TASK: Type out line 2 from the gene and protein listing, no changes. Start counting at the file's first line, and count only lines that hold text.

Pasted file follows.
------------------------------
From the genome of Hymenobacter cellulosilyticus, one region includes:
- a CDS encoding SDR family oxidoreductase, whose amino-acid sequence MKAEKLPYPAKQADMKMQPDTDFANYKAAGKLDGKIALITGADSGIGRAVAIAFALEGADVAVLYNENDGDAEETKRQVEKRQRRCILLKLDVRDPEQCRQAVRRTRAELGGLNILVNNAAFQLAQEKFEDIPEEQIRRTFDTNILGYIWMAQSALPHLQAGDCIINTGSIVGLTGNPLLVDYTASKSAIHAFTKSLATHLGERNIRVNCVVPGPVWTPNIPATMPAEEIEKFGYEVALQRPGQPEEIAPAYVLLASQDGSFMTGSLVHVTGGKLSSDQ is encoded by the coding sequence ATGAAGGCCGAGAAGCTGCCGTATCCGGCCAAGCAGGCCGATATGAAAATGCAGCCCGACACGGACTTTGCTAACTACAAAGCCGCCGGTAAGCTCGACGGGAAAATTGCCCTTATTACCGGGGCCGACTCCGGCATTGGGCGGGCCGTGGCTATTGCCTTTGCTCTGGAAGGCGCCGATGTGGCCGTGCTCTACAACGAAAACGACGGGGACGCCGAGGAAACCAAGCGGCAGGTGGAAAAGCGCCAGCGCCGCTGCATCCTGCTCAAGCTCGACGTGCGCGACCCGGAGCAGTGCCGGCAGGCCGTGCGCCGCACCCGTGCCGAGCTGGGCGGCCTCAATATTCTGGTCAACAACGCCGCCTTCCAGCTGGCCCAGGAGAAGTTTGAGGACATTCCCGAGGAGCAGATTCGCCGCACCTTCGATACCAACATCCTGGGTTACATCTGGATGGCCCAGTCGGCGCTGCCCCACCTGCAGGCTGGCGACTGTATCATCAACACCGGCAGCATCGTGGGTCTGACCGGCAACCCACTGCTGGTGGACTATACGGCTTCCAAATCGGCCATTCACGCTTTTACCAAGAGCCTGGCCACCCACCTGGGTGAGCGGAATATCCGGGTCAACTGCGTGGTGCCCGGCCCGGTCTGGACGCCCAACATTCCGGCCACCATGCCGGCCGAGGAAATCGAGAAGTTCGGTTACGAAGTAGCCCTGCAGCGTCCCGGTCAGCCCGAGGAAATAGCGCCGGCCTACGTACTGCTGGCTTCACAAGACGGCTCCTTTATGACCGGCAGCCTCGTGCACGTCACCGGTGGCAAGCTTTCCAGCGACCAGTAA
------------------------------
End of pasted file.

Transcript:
- a CDS encoding SDR family oxidoreductase, whose amino-acid sequence MKAEKLPYPAKQADMKMQPDTDFANYKAAGKLDGKIALITGADSGIGRAVAIAFALEGADVAVLYNENDGDAEETKRQVEKRQRRCILLKLDVRDPEQCRQAVRRTRAELGGLNILVNNAAFQLAQEKFEDIPEEQIRRTFDTNILGYIWMAQSALPHLQAGDCIINTGSIVGLTGNPLLVDYTASKSAIHAFTKSLATHLGERNIRVNCVVPGPVWTPNIPATMPAEEIEKFGYEVALQRPGQPEEIAPAYVLLASQDGSFMTGSLVHVTGGKLSSDQ is encoded by the coding sequence ATGAAGGCCGAGAAGCTGCCGTATCCGGCCAAGCAGGCCGATATGAAAATGCAGCCCGACACGGACTTTGCTAACTACAAAGCCGCCGGTAAGCTCGACGGGAAAATTGCCCTTATTACCGGGGCCGACTCCGGCATTGGGCGGGCCGTGGCTATTGCCTTTGCTCTGGAAGGCGCCGATGTGGCCGTGCTCTACAACGAAAACGACGGGGACGCCGAGGAAACCAAGCGGCAGGTGGAAAAGCGCCAGCGCCGCTGCATCCTGCTCAAGCTCGACGTGCGCGACCCGGAGCAGTGCCGGCAGGCCGTGCGCCGCACCCGTGCCGAGCTGGGCGGCCTCAATATTCTGGTCAACAACGCCGCCTTCCAGCTGGCCCAGGAGAAGTTTGAGGACATTCCCGAGGAGCAGATTCGCCGCACCTTCGATACCAACATCCTGGGTTACATCTGGATGGCCCAGTCGGCGCTGCCCCACCTGCAGGCTGGCGACTGTATCATCAACACCGGCAGCATCGTGGGTCTGACCGGCAACCCACTGCTGGTGGACTATACGGCTTCCAAATCGGCCATTCACGCTTTTACCAAGAGCCTGGCCACCCACCTGGGTGAGCGGAATATCCGGGTCAACTGCGTGGTGCCCGGCCCGGTCTGGACGCCCAACATTCCGGCCACCATGCCGGCCGAGGAAATCGAGAAGTTCGGTTACGAAGTAGCCCTGCAGCGTCCCGGTCAGCCCGAGGAAATAGCGCCGGCCTACGTACTGCTGGCTTCACAAGACGGCTCCTTTATGACCGGCAGCCTCGTGCACGTCACCGGTGGCAAGCTTTCCAGCGACCAGTAA